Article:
Monday , September 27 2021

Jake Scott

Jake is a Master’s student of Political Theory at the University of Birmingham in the UK with a focus on ideology, and edits the online publication “The Mallard” for conservative students. He is interested in poetry, fiction, moral and aesthetic philosophy, history and, of course, politics. He considers himself a traditional conservative, and focuses on social and cultural conservatism, describing his economic stance as a “reluctant capitalist”.

The road away from conservatism

The following is a joint piece from Jake Scott and Angus Gillan Intro  The greatest obstacle facing Boris Johnson is the clear lack of a philosophy at present. As the oldest political party, still active, in history, with a record of continued and effectual governing, one would be quite right …

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To Conserve Nothing

In logic, there is a form of fallacy called the “slippery slope argument”, the belief (as defined here) that “a course of action ought to be rejected because, with little or no evidence, one insists that it will lead to a chain reaction resulting in an undesirable end or ends”. …

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Why I am Quitting Netflix

The internet erupted in furore on Thursday when news broke of a film called ‘Cuties’ being published by the online streaming service Netflix. The film is billed as an empowering story of a young girl who defies her ‘conservative family’s wishes’ (yes, this is the description on Netflix) and joins …

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Have we reached peak hysteria yet?

“There will be a food shortage” – unfeasible, but forgivable. “The NHS will run out of key pharmaceuticals” – extraordinarily unlikely. “The buses will grind to a halt” – absurd, yet a welcome relief for car drivers. Project Fear 2.0 has been ramping up rapidly over the last few weeks, …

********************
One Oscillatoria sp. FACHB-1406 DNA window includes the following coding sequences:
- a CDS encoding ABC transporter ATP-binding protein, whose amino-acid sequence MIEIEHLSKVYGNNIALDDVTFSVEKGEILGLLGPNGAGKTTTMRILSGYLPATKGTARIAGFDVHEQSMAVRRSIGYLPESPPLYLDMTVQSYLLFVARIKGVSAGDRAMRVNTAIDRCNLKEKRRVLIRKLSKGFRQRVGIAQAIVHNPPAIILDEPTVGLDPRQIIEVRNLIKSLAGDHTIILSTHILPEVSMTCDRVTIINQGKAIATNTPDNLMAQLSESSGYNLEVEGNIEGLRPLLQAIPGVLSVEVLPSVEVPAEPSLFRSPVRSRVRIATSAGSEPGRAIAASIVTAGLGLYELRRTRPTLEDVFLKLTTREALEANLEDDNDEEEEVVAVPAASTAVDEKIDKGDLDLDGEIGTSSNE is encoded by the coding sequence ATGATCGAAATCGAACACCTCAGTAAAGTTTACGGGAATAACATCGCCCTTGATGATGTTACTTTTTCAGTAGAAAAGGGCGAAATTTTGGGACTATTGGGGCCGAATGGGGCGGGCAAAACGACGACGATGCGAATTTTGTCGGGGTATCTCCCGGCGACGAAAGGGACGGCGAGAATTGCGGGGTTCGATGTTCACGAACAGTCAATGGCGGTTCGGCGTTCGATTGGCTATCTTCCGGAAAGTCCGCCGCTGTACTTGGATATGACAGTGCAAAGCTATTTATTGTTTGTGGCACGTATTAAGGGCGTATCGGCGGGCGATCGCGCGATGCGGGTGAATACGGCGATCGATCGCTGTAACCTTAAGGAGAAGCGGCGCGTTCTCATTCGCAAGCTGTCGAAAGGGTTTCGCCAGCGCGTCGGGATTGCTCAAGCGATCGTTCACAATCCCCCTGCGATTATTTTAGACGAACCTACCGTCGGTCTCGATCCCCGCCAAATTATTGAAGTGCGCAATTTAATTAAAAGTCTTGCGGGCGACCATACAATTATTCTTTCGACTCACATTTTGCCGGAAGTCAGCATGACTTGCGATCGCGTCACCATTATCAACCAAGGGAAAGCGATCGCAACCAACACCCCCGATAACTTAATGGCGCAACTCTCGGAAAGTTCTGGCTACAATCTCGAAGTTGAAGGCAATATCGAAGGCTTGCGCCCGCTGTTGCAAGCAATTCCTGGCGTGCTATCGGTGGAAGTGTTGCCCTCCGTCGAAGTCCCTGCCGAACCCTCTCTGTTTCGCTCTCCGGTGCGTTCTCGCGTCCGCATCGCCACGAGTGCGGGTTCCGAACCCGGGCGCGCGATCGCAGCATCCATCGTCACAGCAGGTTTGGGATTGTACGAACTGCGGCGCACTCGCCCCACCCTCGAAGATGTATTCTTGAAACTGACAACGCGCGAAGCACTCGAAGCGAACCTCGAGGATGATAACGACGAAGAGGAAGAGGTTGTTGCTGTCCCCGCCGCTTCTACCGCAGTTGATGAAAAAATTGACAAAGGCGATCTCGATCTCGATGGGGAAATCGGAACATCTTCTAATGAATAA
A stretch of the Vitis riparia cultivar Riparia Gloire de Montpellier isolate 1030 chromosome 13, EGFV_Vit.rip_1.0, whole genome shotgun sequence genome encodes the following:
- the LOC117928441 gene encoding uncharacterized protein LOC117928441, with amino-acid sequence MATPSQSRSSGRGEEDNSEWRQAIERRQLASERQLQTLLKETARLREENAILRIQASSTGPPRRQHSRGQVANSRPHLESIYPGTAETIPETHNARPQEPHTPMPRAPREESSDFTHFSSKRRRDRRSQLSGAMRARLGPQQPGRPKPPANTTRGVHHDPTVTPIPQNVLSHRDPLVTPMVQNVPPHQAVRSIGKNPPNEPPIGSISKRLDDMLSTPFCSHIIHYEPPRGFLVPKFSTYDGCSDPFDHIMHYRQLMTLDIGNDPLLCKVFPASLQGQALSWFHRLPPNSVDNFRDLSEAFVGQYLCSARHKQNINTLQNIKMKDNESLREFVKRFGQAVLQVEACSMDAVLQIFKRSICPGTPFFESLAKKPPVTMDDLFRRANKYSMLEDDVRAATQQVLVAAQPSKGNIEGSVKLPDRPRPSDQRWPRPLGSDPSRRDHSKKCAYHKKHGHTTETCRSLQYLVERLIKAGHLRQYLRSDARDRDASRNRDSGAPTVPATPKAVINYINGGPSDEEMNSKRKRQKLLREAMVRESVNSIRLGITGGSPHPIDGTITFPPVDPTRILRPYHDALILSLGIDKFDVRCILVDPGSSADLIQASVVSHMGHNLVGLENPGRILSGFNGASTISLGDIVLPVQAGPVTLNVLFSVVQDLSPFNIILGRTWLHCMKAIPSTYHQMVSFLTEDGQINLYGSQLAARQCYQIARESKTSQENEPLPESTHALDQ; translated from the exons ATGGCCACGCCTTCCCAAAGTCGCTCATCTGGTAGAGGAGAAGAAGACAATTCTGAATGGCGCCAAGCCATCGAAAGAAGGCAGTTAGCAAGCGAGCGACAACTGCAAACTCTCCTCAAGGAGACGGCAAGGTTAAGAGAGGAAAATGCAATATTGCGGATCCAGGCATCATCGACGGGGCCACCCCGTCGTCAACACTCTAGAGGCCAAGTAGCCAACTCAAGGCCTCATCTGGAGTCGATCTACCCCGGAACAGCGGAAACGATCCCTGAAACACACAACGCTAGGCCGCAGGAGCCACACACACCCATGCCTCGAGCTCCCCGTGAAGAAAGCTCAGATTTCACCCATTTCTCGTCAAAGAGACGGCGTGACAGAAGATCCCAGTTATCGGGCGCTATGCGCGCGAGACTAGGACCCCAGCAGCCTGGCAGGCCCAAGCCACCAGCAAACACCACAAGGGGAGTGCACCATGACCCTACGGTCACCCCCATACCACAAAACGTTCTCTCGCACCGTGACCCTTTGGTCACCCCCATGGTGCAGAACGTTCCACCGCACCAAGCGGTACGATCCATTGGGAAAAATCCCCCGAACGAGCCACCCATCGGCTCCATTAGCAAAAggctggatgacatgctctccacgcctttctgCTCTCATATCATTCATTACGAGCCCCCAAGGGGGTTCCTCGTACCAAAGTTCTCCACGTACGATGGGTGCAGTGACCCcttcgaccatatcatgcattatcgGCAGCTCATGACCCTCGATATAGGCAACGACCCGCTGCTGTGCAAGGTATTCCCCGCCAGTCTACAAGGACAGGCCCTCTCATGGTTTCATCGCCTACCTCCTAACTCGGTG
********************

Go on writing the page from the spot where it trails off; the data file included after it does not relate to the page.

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Where is the Beauty in Buildings?

A recent article on CapX from Radomir Tylecote[1] argued that we have turned our backs on the architectural traditions of our Western heritage, and in the process lost our connection to our own history and the generations that built it. Tylecote argues well, and makes a strong case for reintroducing …

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#Brexit: A Chance for Conservatism’s Intellectual Revival

As it stands, the Conservative Party is divided on most things: laterally, there is a distinction between the modernisers and traditionalists, who – contrary to popular belief – do not fall neatly into the “liberal” and “illiberal” groups; and vertically, there is a distinction between the grassroots and the leadership. …

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#Brexit and the Legitimacy of Procedure

Brexit: will it happen? Should it happen? Can it happen? You would think, from the challenges made to Brexit from Gina Miller’s legal challenge to Dominic Grieve’s political manoeuvrings to the House of Lords’ implication that the British people did not know what they were voting for, that the answer to these questions is …

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12 Principles of Conservatism: The Wisdom of Jordan Peterson

Jordan B. Peterson has been described as the most influential thinker in the West. His book, 12 Rules for Life: An Antidote to Chaos has been an instant best-seller, despite being described by Guardian columnist John Crace as a “pseudointellectual ideology.” Peterson has been making waves for a while now, …

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Turning Back the Socialist Ratchet

In the 1980s, the post-war period from 1945 to 1979 came to be described in right-wing circles as a “socialist ratchet” – even though the Conservatives were in government for most of this period, the attitude of “managed decline” and that socialism had become a prevailing consensus made it difficult …

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